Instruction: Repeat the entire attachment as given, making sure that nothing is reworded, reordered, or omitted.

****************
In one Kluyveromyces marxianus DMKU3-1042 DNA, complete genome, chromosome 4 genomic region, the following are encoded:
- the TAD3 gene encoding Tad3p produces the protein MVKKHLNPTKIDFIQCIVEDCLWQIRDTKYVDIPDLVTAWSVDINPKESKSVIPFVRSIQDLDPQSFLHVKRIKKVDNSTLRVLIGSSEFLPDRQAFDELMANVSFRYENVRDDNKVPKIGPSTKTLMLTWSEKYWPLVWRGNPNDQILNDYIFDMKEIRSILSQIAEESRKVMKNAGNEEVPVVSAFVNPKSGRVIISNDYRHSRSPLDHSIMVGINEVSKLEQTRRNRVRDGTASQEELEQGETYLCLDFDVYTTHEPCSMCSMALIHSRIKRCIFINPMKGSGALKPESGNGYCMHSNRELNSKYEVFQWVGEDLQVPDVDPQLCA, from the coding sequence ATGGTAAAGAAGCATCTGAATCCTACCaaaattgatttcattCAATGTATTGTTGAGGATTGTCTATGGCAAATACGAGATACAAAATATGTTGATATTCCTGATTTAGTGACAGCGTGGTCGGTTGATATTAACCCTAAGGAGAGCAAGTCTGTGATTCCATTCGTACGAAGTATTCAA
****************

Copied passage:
In one Kluyveromyces marxianus DMKU3-1042 DNA, complete genome, chromosome 4 genomic region, the following are encoded:
- the TAD3 gene encoding Tad3p produces the protein MVKKHLNPTKIDFIQCIVEDCLWQIRDTKYVDIPDLVTAWSVDINPKESKSVIPFVRSIQDLDPQSFLHVKRIKKVDNSTLRVLIGSSEFLPDRQAFDELMANVSFRYENVRDDNKVPKIGPSTKTLMLTWSEKYWPLVWRGNPNDQILNDYIFDMKEIRSILSQIAEESRKVMKNAGNEEVPVVSAFVNPKSGRVIISNDYRHSRSPLDHSIMVGINEVSKLEQTRRNRVRDGTASQEELEQGETYLCLDFDVYTTHEPCSMCSMALIHSRIKRCIFINPMKGSGALKPESGNGYCMHSNRELNSKYEVFQWVGEDLQVPDVDPQLCA, from the coding sequence ATGGTAAAGAAGCATCTGAATCCTACCaaaattgatttcattCAATGTATTGTTGAGGATTGTCTATGGCAAATACGAGATACAAAATATGTTGATATTCCTGATTTAGTGACAGCGTGGTCGGTTGATATTAACCCTAAGGAGAGCAAGTCTGTGATTCCATTCGTACGAAGTATTCAA